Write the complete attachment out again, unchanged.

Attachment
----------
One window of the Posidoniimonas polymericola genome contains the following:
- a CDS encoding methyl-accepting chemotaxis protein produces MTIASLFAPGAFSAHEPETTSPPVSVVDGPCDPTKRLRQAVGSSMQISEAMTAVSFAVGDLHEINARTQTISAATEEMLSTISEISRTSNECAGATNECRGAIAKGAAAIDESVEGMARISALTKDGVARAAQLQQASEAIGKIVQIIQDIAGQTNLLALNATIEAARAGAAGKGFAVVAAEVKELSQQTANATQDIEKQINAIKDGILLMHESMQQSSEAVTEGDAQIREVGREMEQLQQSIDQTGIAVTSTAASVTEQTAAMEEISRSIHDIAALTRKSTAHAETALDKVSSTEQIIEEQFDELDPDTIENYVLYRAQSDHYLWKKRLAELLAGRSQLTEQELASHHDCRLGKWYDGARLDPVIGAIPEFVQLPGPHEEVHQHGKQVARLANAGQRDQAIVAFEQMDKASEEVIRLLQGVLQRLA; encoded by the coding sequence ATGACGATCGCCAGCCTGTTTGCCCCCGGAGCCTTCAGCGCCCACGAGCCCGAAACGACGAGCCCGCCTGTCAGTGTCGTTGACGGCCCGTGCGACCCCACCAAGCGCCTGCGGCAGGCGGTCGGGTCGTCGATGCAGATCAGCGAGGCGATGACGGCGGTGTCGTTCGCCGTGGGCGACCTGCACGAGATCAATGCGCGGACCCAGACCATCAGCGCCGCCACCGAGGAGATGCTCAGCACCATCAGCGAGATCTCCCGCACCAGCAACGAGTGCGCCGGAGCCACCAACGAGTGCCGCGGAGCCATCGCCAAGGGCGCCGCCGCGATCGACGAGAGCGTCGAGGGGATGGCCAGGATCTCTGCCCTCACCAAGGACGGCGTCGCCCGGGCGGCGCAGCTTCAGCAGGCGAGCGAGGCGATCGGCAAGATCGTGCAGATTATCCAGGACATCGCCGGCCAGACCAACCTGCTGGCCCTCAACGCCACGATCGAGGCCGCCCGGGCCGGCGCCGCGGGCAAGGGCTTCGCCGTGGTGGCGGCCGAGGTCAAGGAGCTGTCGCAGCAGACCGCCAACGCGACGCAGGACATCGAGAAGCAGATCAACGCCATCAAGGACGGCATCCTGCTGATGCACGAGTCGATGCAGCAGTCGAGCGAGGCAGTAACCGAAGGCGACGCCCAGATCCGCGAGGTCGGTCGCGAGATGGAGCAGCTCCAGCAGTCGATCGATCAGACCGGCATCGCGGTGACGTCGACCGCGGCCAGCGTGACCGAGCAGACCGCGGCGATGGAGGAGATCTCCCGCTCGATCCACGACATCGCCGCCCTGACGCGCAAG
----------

One window of the Posidoniimonas polymericola genome contains the following:
- a CDS encoding methyl-accepting chemotaxis protein produces MTIASLFAPGAFSAHEPETTSPPVSVVDGPCDPTKRLRQAVGSSMQISEAMTAVSFAVGDLHEINARTQTISAATEEMLSTISEISRTSNECAGATNECRGAIAKGAAAIDESVEGMARISALTKDGVARAAQLQQASEAIGKIVQIIQDIAGQTNLLALNATIEAARAGAAGKGFAVVAAEVKELSQQTANATQDIEKQINAIKDGILLMHESMQQSSEAVTEGDAQIREVGREMEQLQQSIDQTGIAVTSTAASVTEQTAAMEEISRSIHDIAALTRKSTAHAETALDKVSSTEQIIEEQFDELDPDTIENYVLYRAQSDHYLWKKRLAELLAGRSQLTEQELASHHDCRLGKWYDGARLDPVIGAIPEFVQLPGPHEEVHQHGKQVARLANAGQRDQAIVAFEQMDKASEEVIRLLQGVLQRLA; encoded by the coding sequence ATGACGATCGCCAGCCTGTTTGCCCCCGGAGCCTTCAGCGCCCACGAGCCCGAAACGACGAGCCCGCCTGTCAGTGTCGTTGACGGCCCGTGCGACCCCACCAAGCGCCTGCGGCAGGCGGTCGGGTCGTCGATGCAGATCAGCGAGGCGATGACGGCGGTGTCGTTCGCCGTGGGCGACCTGCACGAGATCAATGCGCGGACCCAGACCATCAGCGCCGCCACCGAGGAGATGCTCAGCACCATCAGCGAGATCTCCCGCACCAGCAACGAGTGCGCCGGAGCCACCAACGAGTGCCGCGGAGCCATCGCCAAGGGCGCCGCCGCGATCGACGAGAGCGTCGAGGGGATGGCCAGGATCTCTGCCCTCACCAAGGACGGCGTCGCCCGGGCGGCGCAGCTTCAGCAGGCGAGCGAGGCGATCGGCAAGATCGTGCAGATTATCCAGGACATCGCCGGCCAGACCAACCTGCTGGCCCTCAACGCCACGATCGAGGCCGCCCGGGCCGGCGCCGCGGGCAAGGGCTTCGCCGTGGTGGCGGCCGAGGTCAAGGAGCTGTCGCAGCAGACCGCCAACGCGACGCAGGACATCGAGAAGCAGATCAACGCCATCAAGGACGGCATCCTGCTGATGCACGAGTCGATGCAGCAGTCGAGCGAGGCAGTAACCGAAGGCGACGCCCAGATCCGCGAGGTCGGTCGCGAGATGGAGCAGCTCCAGCAGTCGATCGATCAGACCGGCATCGCGGTGACGTCGACCGCGGCCAGCGTGACCGAGCAGACCGCGGCGATGGAGGAGATCTCCCGCTCGATCCACGACATCGCCGCCCTGACGCGCAAG